I turn now to the law. Section 279(1) of the Act reads as follows:
279.—(1) At any time after an order for winding up has been made, the Court may, on the application of the liquidator or of any creditor or contributory and on proof to the satisfaction of the Court that all proceedings in relation to the winding up ought to be stayed, make an order staying the proceedings either altogether or for a limited time on such terms and conditions as the Court thinks fit.
This is a provision dealing with general powers of a court on winding up; and notwithstanding the words on its face it would also apply in a voluntary winding up due to the effect of s 310 of the Act which reads:
310.—(1) The liquidator or any contributory or creditor may apply to the Court —( a) to determine any question arising in the winding up of a company; or( b) to exercise all or any of the powers which the Court might exercise if the company were being wound up by the Court.
I was therefore satisfied that I had the power to order a stay of winding up proceedings altogether and further that the exercise of this power was entirely discretionary.
As to the exercise of discretion, the plaintiff cited the cases of
That brings me to the third point, that of the persons whose interests have to be considered on an application for a stay. These must, of course, depend on the circumstances of each case; but where, as here, there is a strong probability, if not more, that the assets of the company will suffice to pay all the creditors and the expenses of the liquidation, and so leave a surplus for the members of the company, there are plainly three categories to consider. First, there are the creditors. Their rights are finite, in that they cannot claim more than 100p in the pound. I cannot see that in normal circumstances any objection to a stay could be made on behalf of the creditors if for each of them it is established either that he has been paid in full, or that satisfactory provision for him to be paid in full has been or will be made, or else that he consents to the stay or is otherwise bound not to object to it. Second, there is the liquidator. By section 309 [of the Companies Act 1948], all costs, charges and expenses properly incurred in the winding up, including the liquidator’s remuneration, are made payable out of the assets of the company in priority to all other claims. Where a liquidator has accepted office on this footing, I cannot see that in normal...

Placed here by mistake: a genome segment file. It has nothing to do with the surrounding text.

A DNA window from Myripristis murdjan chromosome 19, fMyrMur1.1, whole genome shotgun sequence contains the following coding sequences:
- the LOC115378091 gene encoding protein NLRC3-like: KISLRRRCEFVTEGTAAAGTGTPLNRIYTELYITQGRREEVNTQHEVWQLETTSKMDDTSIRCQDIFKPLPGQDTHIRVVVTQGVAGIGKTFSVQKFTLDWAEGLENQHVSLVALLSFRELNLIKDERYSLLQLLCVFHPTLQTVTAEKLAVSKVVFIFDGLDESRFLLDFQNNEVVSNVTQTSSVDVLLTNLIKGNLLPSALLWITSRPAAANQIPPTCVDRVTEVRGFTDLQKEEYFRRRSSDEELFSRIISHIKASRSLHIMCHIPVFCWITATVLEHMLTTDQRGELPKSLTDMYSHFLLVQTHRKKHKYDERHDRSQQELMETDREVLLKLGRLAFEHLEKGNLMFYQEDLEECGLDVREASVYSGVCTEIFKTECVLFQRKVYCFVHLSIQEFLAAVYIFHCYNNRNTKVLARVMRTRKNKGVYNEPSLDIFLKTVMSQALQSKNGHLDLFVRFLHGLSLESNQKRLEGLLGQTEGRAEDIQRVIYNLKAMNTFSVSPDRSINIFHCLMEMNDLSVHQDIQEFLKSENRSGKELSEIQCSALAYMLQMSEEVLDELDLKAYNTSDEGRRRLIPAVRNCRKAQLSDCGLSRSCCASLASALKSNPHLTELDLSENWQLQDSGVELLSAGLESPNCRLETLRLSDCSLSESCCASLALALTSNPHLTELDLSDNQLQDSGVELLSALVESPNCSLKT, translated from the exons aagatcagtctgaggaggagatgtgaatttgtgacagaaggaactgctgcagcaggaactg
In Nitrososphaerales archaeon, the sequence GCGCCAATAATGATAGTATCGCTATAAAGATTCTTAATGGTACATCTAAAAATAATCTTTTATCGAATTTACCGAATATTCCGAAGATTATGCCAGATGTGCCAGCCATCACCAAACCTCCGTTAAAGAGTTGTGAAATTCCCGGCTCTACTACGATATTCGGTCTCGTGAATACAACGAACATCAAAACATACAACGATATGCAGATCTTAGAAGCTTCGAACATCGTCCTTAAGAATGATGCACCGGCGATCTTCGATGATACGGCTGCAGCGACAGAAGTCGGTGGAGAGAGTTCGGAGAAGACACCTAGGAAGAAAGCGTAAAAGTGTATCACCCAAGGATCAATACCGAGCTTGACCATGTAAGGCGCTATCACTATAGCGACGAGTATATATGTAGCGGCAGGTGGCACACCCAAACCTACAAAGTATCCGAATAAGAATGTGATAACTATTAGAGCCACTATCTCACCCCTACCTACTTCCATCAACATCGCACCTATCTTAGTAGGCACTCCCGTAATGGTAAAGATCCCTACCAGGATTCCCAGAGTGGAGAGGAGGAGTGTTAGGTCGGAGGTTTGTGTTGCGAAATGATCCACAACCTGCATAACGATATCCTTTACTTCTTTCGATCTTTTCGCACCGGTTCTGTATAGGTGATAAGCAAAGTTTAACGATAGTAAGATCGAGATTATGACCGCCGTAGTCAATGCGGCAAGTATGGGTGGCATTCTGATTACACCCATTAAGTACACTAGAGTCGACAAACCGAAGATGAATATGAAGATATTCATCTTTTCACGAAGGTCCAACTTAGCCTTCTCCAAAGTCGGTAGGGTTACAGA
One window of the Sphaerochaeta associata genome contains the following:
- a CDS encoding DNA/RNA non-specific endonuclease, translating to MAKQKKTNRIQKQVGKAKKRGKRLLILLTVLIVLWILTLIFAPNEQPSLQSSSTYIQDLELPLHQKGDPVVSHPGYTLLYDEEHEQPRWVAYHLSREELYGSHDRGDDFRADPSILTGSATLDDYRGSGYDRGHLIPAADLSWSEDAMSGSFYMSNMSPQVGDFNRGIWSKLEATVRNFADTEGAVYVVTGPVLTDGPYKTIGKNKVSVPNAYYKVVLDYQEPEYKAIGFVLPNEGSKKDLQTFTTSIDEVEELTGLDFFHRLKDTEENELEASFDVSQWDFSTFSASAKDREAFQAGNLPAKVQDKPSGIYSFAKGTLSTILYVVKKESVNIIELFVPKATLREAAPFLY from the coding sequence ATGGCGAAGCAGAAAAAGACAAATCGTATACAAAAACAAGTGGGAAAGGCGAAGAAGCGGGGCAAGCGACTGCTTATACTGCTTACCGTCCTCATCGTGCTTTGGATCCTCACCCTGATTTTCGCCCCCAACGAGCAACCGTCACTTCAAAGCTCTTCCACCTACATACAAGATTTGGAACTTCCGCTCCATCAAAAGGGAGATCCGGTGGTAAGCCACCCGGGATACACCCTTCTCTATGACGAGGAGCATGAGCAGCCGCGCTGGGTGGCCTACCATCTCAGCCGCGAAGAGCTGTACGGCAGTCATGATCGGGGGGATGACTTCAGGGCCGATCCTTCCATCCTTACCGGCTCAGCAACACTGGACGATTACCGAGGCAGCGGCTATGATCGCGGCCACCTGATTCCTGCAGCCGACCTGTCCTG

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Interocean Holdings Group (BVI) Ltd v Zi-Techasia (Singapore) Pte Ltd
...Holdings Group (BVI) Ltd Plaintiff and Zi-Techasia (Singapore) Pte Ltd (in liquidation) Defendant  SGHC 9 Edmund Leow JC Originating Summons No 981 of 2013 High Court Companies—Winding up—Company in members' voluntary winding up—Special resolution to stay winding-up proceedings—Whethe......